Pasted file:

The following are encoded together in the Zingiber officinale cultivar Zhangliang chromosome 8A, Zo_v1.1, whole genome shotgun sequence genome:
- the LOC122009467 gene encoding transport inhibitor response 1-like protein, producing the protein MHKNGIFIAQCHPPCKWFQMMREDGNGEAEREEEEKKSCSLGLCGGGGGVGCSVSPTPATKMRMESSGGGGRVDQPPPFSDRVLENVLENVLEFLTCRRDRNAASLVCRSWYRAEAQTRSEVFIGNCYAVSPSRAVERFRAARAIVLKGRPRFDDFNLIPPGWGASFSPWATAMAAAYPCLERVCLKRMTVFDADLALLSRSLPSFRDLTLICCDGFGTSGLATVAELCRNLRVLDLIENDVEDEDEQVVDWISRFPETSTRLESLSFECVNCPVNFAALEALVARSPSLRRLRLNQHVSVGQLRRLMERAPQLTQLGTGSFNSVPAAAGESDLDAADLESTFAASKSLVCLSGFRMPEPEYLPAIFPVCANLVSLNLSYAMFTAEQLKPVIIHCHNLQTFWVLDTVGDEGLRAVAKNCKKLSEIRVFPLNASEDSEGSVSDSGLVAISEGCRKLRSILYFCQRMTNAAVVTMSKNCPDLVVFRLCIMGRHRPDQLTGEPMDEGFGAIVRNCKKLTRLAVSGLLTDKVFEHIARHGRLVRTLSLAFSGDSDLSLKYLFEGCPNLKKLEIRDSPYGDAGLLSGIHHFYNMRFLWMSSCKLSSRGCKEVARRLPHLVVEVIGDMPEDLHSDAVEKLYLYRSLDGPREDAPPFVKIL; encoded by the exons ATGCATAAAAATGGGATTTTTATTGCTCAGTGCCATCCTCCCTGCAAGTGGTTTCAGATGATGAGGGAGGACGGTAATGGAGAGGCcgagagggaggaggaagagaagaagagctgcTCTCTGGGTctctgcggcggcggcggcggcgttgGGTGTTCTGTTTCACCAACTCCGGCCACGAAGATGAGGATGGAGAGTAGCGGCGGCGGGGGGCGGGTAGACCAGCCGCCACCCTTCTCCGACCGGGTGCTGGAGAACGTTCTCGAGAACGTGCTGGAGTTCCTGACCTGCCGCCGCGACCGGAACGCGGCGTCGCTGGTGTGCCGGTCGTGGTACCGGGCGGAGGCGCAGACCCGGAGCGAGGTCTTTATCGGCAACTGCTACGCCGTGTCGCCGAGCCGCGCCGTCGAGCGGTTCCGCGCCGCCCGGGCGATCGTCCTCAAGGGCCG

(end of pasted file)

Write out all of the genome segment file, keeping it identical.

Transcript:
The following are encoded together in the Zingiber officinale cultivar Zhangliang chromosome 8A, Zo_v1.1, whole genome shotgun sequence genome:
- the LOC122009467 gene encoding transport inhibitor response 1-like protein, producing the protein MHKNGIFIAQCHPPCKWFQMMREDGNGEAEREEEEKKSCSLGLCGGGGGVGCSVSPTPATKMRMESSGGGGRVDQPPPFSDRVLENVLENVLEFLTCRRDRNAASLVCRSWYRAEAQTRSEVFIGNCYAVSPSRAVERFRAARAIVLKGRPRFDDFNLIPPGWGASFSPWATAMAAAYPCLERVCLKRMTVFDADLALLSRSLPSFRDLTLICCDGFGTSGLATVAELCRNLRVLDLIENDVEDEDEQVVDWISRFPETSTRLESLSFECVNCPVNFAALEALVARSPSLRRLRLNQHVSVGQLRRLMERAPQLTQLGTGSFNSVPAAAGESDLDAADLESTFAASKSLVCLSGFRMPEPEYLPAIFPVCANLVSLNLSYAMFTAEQLKPVIIHCHNLQTFWVLDTVGDEGLRAVAKNCKKLSEIRVFPLNASEDSEGSVSDSGLVAISEGCRKLRSILYFCQRMTNAAVVTMSKNCPDLVVFRLCIMGRHRPDQLTGEPMDEGFGAIVRNCKKLTRLAVSGLLTDKVFEHIARHGRLVRTLSLAFSGDSDLSLKYLFEGCPNLKKLEIRDSPYGDAGLLSGIHHFYNMRFLWMSSCKLSSRGCKEVARRLPHLVVEVIGDMPEDLHSDAVEKLYLYRSLDGPREDAPPFVKIL; encoded by the exons ATGCATAAAAATGGGATTTTTATTGCTCAGTGCCATCCTCCCTGCAAGTGGTTTCAGATGATGAGGGAGGACGGTAATGGAGAGGCcgagagggaggaggaagagaagaagagctgcTCTCTGGGTctctgcggcggcggcggcggcgttgGGTGTTCTGTTTCACCAACTCCGGCCACGAAGATGAGGATGGAGAGTAGCGGCGGCGGGGGGCGGGTAGACCAGCCGCCACCCTTCTCCGACCGGGTGCTGGAGAACGTTCTCGAGAACGTGCTGGAGTTCCTGACCTGCCGCCGCGACCGGAACGCGGCGTCGCTGGTGTGCCGGTCGTGGTACCGGGCGGAGGCGCAGACCCGGAGCGAGGTCTTTATCGGCAACTGCTACGCCGTGTCGCCGAGCCGCGCCGTCGAGCGGTTCCGCGCCGCCCGGGCGATCGTCCTCAAGGGCCG